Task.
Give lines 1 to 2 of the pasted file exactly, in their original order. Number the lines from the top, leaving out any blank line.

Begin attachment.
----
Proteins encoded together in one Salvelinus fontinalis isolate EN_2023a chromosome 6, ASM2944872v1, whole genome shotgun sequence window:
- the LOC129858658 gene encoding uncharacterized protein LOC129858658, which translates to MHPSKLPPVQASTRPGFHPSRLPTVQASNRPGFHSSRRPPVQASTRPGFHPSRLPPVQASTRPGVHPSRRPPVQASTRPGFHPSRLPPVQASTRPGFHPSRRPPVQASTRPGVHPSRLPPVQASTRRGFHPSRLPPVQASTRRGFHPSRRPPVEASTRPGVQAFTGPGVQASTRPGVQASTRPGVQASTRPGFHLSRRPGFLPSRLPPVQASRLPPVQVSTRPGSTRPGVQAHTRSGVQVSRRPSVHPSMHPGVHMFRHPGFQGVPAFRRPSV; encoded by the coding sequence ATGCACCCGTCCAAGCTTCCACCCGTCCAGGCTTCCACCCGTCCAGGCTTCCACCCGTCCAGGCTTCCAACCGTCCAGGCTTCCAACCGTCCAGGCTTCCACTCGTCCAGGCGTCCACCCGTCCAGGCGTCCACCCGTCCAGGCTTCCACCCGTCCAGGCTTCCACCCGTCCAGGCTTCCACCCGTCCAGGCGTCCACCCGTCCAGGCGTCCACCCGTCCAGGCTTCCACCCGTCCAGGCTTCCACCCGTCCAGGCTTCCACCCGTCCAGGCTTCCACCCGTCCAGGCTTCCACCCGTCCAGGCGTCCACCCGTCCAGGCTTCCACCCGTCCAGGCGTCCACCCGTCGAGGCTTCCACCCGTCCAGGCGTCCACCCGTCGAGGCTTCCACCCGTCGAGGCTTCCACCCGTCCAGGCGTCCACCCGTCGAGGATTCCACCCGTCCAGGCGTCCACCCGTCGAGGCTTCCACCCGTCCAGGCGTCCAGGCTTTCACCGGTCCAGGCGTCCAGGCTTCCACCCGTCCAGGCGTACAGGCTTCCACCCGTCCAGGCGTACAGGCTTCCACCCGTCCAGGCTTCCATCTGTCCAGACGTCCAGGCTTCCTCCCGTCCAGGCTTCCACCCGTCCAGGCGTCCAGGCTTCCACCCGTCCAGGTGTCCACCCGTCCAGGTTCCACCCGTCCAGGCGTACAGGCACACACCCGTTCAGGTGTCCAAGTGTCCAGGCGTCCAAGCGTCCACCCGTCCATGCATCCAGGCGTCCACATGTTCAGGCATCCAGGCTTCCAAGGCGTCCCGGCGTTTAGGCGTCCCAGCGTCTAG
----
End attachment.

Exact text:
Proteins encoded together in one Salvelinus fontinalis isolate EN_2023a chromosome 6, ASM2944872v1, whole genome shotgun sequence window:
- the LOC129858658 gene encoding uncharacterized protein LOC129858658, which translates to MHPSKLPPVQASTRPGFHPSRLPTVQASNRPGFHSSRRPPVQASTRPGFHPSRLPPVQASTRPGVHPSRRPPVQASTRPGFHPSRLPPVQASTRPGFHPSRRPPVQASTRPGVHPSRLPPVQASTRRGFHPSRLPPVQASTRRGFHPSRRPPVEASTRPGVQAFTGPGVQASTRPGVQASTRPGVQASTRPGFHLSRRPGFLPSRLPPVQASRLPPVQVSTRPGSTRPGVQAHTRSGVQVSRRPSVHPSMHPGVHMFRHPGFQGVPAFRRPSV; encoded by the coding sequence ATGCACCCGTCCAAGCTTCCACCCGTCCAGGCTTCCACCCGTCCAGGCTTCCACCCGTCCAGGCTTCCAACCGTCCAGGCTTCCAACCGTCCAGGCTTCCACTCGTCCAGGCGTCCACCCGTCCAGGCGTCCACCCGTCCAGGCTTCCACCCGTCCAGGCTTCCACCCGTCCAGGCTTCCACCCGTCCAGGCGTCCACCCGTCCAGGCGTCCACCCGTCCAGGCTTCCACCCGTCCAGGCTTCCACCCGTCCAGGCTTCCACCCGTCCAGGCTTCCACCCGTCCAGGCTTCCACCCGTCCAGGCGTCCACCCGTCCAGGCTTCCACCCGTCCAGGCGTCCACCCGTCGAGGCTTCCACCCGTCCAGGCGTCCACCCGTCGAGGCTTCCACCCGTCGAGGCTTCCACCCGTCCAGGCGTCCACCCGTCGAGGATTCCACCCGTCCAGGCGTCCACCCGTCGAGGCTTCCACCCGTCCAGGCGTCCAGGCTTTCACCGGTCCAGGCGTCCAGGCTTCCACCCGTCCAGGCGTACAGGCTTCCACCCGTCCAGGCGTACAGGCTTCCACCCGTCCAGGCTTCCATCTGTCCAGACGTCCAGGCTTCCTCCCGTCCAGGCTTCCACCCGTCCAGGCGTCCAGGCTTCCACCCGTCCAGGTGTCCACCCGTCCAGGTTCCACCCGTCCAGGCGTACAGGCACACACCCGTTCAGGTGTCCAAGTGTCCAGGCGTCCAAGCGTCCACCCGTCCATGCATCCAGGCGTCCACATGTTCAGGCATCCAGGCTTCCAAGGCGTCCCGGCGTTTAGGCGTCCCAGCGTCTAG